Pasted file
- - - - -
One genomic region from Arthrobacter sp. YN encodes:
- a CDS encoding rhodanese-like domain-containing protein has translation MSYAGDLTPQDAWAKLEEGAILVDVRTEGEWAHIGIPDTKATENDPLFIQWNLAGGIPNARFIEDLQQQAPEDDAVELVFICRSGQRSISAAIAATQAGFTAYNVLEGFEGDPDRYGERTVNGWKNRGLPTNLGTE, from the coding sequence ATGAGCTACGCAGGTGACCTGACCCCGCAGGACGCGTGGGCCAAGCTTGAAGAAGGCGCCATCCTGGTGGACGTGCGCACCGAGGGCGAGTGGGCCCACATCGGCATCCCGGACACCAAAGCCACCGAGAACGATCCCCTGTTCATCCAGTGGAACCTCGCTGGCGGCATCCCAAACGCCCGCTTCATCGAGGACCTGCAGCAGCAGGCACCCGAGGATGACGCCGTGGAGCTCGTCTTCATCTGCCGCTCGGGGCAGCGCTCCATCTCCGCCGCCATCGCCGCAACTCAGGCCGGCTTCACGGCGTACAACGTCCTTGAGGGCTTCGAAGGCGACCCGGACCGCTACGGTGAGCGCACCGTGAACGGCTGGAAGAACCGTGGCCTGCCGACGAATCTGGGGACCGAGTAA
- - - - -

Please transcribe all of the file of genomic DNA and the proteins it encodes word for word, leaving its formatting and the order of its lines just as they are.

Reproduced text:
One genomic region from Arthrobacter sp. YN encodes:
- a CDS encoding rhodanese-like domain-containing protein has translation MSYAGDLTPQDAWAKLEEGAILVDVRTEGEWAHIGIPDTKATENDPLFIQWNLAGGIPNARFIEDLQQQAPEDDAVELVFICRSGQRSISAAIAATQAGFTAYNVLEGFEGDPDRYGERTVNGWKNRGLPTNLGTE, from the coding sequence ATGAGCTACGCAGGTGACCTGACCCCGCAGGACGCGTGGGCCAAGCTTGAAGAAGGCGCCATCCTGGTGGACGTGCGCACCGAGGGCGAGTGGGCCCACATCGGCATCCCGGACACCAAAGCCACCGAGAACGATCCCCTGTTCATCCAGTGGAACCTCGCTGGCGGCATCCCAAACGCCCGCTTCATCGAGGACCTGCAGCAGCAGGCACCCGAGGATGACGCCGTGGAGCTCGTCTTCATCTGCCGCTCGGGGCAGCGCTCCATCTCCGCCGCCATCGCCGCAACTCAGGCCGGCTTCACGGCGTACAACGTCCTTGAGGGCTTCGAAGGCGACCCGGACCGCTACGGTGAGCGCACCGTGAACGGCTGGAAGAACCGTGGCCTGCCGACGAATCTGGGGACCGAGTAA